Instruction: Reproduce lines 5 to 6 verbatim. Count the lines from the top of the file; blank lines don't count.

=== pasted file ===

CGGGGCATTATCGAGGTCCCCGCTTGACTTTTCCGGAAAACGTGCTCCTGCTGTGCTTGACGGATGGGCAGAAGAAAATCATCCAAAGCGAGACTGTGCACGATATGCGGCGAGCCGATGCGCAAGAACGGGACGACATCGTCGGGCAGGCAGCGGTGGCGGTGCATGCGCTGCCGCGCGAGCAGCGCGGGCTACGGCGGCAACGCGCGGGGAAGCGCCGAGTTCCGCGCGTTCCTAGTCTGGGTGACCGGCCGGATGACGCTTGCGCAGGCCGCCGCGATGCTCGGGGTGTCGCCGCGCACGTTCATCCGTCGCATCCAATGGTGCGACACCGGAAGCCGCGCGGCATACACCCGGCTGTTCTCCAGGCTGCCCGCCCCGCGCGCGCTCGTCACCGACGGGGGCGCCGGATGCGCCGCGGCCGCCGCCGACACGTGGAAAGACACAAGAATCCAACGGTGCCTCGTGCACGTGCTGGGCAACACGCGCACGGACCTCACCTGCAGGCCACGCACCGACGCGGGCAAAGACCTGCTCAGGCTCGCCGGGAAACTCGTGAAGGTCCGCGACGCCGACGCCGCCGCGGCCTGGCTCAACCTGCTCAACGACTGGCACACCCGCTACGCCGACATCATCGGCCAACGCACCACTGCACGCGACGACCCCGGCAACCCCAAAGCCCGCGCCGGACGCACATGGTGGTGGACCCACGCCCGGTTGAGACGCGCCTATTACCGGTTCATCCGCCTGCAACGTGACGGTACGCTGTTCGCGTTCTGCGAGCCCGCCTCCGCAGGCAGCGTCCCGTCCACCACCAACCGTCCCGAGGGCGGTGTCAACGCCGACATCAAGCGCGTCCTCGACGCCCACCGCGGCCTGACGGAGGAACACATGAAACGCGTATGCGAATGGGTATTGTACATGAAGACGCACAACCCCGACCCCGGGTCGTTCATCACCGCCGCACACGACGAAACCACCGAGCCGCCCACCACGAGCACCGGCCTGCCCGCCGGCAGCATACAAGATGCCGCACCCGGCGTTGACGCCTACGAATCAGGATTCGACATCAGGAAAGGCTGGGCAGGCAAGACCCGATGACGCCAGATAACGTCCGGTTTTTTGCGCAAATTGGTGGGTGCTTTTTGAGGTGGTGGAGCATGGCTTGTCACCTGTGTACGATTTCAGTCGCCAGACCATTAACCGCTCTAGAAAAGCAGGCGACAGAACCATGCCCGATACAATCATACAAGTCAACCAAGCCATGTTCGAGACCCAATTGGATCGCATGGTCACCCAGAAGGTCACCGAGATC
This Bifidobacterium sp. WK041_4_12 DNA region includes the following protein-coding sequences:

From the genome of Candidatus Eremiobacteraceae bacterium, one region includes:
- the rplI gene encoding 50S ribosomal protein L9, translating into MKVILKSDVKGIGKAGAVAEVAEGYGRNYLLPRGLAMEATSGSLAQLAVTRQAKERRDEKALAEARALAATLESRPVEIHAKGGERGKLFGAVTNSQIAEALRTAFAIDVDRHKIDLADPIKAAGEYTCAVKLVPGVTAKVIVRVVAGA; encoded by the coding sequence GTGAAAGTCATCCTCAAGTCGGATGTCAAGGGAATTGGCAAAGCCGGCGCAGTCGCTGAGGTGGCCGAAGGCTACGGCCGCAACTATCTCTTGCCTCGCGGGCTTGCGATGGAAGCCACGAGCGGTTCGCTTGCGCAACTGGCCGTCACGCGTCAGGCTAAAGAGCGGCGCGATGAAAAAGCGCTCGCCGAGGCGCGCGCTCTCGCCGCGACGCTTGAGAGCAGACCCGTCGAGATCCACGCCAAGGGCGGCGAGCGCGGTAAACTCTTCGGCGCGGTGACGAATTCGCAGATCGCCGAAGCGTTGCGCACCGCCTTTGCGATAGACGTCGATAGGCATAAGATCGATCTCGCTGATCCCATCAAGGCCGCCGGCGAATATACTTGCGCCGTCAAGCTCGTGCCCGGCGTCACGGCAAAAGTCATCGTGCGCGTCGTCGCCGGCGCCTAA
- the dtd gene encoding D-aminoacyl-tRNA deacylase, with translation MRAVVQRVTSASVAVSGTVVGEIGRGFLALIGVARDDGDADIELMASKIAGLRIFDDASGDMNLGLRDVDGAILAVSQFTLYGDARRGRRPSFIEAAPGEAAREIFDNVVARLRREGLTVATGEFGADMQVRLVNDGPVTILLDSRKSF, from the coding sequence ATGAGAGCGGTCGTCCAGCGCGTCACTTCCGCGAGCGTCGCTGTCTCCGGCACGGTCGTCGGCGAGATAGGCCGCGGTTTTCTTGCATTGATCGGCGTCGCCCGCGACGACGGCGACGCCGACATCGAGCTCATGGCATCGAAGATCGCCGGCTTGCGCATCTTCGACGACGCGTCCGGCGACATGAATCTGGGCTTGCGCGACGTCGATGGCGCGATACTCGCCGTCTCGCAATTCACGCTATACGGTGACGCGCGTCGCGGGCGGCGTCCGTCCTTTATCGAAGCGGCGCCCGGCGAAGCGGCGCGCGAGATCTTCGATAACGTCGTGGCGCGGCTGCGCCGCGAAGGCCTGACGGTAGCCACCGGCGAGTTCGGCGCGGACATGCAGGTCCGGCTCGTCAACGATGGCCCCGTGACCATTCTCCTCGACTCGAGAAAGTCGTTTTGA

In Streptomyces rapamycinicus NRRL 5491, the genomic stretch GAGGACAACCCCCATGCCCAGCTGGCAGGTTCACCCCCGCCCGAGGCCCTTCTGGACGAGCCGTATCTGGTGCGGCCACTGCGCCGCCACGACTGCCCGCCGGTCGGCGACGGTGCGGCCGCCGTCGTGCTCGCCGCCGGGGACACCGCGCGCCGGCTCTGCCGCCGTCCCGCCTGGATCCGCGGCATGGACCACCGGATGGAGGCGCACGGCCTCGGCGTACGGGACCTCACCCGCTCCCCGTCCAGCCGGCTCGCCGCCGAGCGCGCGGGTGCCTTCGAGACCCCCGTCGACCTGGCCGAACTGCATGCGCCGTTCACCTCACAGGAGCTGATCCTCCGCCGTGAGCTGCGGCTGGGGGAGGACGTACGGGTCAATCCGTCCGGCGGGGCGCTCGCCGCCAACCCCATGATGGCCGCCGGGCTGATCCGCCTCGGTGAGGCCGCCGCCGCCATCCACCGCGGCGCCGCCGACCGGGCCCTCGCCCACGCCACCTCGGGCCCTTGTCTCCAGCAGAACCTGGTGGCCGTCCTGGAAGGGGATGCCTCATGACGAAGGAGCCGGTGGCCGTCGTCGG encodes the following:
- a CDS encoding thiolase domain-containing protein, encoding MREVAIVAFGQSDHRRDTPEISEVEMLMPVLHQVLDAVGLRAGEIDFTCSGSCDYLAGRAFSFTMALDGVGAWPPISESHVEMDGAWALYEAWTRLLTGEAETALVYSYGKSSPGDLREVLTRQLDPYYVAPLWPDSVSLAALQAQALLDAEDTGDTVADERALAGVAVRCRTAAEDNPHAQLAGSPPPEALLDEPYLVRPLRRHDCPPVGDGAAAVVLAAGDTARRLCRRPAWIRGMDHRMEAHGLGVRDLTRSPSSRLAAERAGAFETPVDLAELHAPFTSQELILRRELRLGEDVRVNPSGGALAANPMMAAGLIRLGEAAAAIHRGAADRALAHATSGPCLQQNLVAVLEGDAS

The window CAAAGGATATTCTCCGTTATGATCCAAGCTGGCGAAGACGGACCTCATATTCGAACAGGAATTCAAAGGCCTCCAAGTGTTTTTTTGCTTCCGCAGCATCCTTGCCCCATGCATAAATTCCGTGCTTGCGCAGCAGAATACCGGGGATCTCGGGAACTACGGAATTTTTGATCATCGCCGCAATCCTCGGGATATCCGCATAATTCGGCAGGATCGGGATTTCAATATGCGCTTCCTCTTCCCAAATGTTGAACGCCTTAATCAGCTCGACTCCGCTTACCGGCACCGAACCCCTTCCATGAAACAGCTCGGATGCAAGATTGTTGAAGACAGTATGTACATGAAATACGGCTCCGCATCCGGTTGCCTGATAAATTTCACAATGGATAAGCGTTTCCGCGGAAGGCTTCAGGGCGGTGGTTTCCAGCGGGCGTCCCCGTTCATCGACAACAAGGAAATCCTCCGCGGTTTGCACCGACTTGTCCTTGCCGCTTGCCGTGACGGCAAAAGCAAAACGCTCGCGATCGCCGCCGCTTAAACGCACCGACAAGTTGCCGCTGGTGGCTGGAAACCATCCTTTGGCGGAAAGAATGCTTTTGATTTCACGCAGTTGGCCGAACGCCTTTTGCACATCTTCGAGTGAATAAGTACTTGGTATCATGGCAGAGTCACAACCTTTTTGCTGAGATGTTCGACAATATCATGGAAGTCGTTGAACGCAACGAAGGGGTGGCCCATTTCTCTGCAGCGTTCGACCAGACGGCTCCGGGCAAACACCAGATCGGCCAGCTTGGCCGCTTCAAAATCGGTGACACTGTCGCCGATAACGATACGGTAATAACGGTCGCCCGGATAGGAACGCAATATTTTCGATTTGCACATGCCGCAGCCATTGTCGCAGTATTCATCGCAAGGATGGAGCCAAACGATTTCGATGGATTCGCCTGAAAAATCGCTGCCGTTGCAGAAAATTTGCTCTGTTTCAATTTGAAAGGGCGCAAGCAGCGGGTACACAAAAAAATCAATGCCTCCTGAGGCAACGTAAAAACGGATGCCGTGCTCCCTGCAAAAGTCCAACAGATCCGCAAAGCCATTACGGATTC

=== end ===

- the dtd gene encoding D-aminoacyl-tRNA deacylase, with translation MRAVVQRVTSASVAVSGTVVGEIGRGFLALIGVARDDGDADIELMASKIAGLRIFDDASGDMNLGLRDVDGAILAVSQFTLYGDARRGRRPSFIEAAPGEAAREIFDNVVARLRREGLTVATGEFGADMQVRLVNDGPVTILLDSRKSF, from the coding sequence ATGAGAGCGGTCGTCCAGCGCGTCACTTCCGCGAGCGTCGCTGTCTCCGGCACGGTCGTCGGCGAGATAGGCCGCGGTTTTCTTGCATTGATCGGCGTCGCCCGCGACGACGGCGACGCCGACATCGAGCTCATGGCATCGAAGATCGCCGGCTTGCGCATCTTCGACGACGCGTCCGGCGACATGAATCTGGGCTTGCGCGACGTCGATGGCGCGATACTCGCCGTCTCGCAATTCACGCTATACGGTGACGCGCGTCGCGGGCGGCGTCCGTCCTTTATCGAAGCGGCGCCCGGCGAAGCGGCGCGCGAGATCTTCGATAACGTCGTGGCGCGGCTGCGCCGCGAAGGCCTGACGGTAGCCACCGGCGAGTTCGGCGCGGACATGCAGGTCCGGCTCGTCAACGATGGCCCCGTGACCATTCTCCTCGACTCGAGAAAGTCGTTTTGA

In Streptomyces rapamycinicus NRRL 5491, the genomic stretch GAGGACAACCCCCATGCCCAGCTGGCAGGTTCACCCCCGCCCGAGGCCCTTCTGGACGAGCCGTATCTGGTGCGGCCACTGCGCCGCCACGACTGCCCGCCGGTCGGCGACGGTGCGGCCGCCGTCGTGCTCGCCGCCGGGGACACCGCGCGCCGGCTCTGCCGCCGTCCCGCCTGGATCCGCGGCATGGACCACCGGATGGAGGCGCACGGCCTCGGCGTACGGGACCTCACCCGCTCCCCGTCCAGCCGGCTCGCCGCCGAGCGCGCGGGTGCCTTCGAGACCCCCGTCGACCTGGCCGAACTGCATGCGCCGTTCACCTCACAGGAGCTGATCCTCCGCCGTGAGCTGCGGCTGGGGGAGGACGTACGGGTCAATCCGTCCGGCGGGGCGCTCGCCGCCAACCCCATGATGGCCGCCGGGCTGATCCGCCTCGGTGAGGCCGCCGCCGCCATCCACCGCGGCGCCGCCGACCGGGCCCTCGCCCACGCCACCTCGGGCCCTTGTCTCCAGCAGAACCTGGTGGCCGTCCTGGAAGGGGATGCCTCATGACGAAGGAGCCGGTGGCCGTCGTCGG encodes the following: